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D.C. Council Approves Online Poker Amendment

Dec 8, 2010
Author: Michael Mancini
D.C. Council Approves Online Poker Amendment

The Washington, D.C. Council voted 11-2 on Tuesday in favor of a budget amendment legalizing online poker and fantasy sports gambling. The law would organize these gambling programs through the existing D.C. Lottery, with the hopes of opening new revenue streams that might be able to close the current budget gap in the state.

However, some members of Congress are not certain that the proposal will actually become law. According to The Washington Times, Representative Jason Chaffetz (R-Utah) – who is the ranking republican on the oversight subcommittee that deals with the District of Columbia – is “absolutely, totally opposed” to the city offering online gambling.

Because Washington, D.C. is a federal enclave, Congress ultimately has approval over all of the city’s laws. Given the chilly climate for online gambling in Congress, there may be strong opposition to such a law in the legislature – particularly after Republicans take a majority of seats in the House of Representatives in January.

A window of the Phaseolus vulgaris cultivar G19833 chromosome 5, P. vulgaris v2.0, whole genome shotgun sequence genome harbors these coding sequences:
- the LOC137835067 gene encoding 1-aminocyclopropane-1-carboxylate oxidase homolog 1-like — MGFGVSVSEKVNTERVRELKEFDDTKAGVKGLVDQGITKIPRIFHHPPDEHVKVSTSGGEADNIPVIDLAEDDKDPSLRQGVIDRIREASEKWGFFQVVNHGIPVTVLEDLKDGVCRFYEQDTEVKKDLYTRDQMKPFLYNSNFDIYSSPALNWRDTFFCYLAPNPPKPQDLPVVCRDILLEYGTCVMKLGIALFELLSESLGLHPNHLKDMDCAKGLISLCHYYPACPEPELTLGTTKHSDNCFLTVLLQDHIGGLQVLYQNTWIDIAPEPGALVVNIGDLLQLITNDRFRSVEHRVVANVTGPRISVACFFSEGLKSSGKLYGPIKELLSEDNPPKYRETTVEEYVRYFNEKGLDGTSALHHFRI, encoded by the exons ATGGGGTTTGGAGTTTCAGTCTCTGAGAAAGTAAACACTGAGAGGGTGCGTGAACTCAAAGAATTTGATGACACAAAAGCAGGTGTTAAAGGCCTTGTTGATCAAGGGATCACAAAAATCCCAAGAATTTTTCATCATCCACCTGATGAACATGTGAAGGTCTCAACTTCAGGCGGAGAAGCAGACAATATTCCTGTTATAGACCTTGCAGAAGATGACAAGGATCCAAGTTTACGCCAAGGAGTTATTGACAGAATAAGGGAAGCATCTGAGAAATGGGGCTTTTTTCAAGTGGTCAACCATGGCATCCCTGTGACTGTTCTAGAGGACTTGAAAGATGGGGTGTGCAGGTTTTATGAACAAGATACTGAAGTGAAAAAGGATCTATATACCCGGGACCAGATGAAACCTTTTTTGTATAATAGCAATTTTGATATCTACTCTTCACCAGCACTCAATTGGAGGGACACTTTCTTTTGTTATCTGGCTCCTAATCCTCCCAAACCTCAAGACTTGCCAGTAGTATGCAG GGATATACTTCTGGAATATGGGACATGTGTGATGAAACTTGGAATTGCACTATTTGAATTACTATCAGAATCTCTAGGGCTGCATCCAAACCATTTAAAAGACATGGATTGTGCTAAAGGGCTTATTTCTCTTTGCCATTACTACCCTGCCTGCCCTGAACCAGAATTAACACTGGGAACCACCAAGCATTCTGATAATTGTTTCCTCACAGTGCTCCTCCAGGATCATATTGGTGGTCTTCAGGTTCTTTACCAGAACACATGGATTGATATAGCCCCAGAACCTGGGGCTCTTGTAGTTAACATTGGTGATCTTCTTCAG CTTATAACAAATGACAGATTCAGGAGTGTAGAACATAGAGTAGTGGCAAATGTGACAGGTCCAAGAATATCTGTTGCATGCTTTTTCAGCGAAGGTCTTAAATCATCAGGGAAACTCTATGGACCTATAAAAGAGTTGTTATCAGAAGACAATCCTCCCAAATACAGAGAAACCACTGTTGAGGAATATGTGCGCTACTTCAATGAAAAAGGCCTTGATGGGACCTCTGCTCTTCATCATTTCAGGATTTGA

Chaffetz also expressed disappointment in how the budget amendment was passed, as it was done with very little fanfare leading up to the vote.

"There is no foundation that has been laid to gain any broad support," Chaffetz said. "It was slipped into a budget discussion in the middle of the night. That doesn't strike me as a good way to do business."

Others are also opposed to the move. D.C. Attorney General Peter Nickles has said that he’s not certain having a mix of skill and luck based games under the lottery’s control would hold up to federal law. And the US Attorney General, Eric Holder, has previously made statements opposing the expansion and legalization of online gambling.

According to city council member Michael Brown, a financial impact statement shows that adding online poker to D.C. could generate about $13 million in the first three years. While the amount is large, it would not be enough to significantly close the city’s budget gap, which stands at around $200 million.

This legislation comes at a time when Senate Majority Leader Harry Reid (D-Nevada) is considering attaching online poker legislation to a bill in the current lame duck session of Congress. How (or if) this D.C. budget amendment will impact the politics around that bill remains to be seen.

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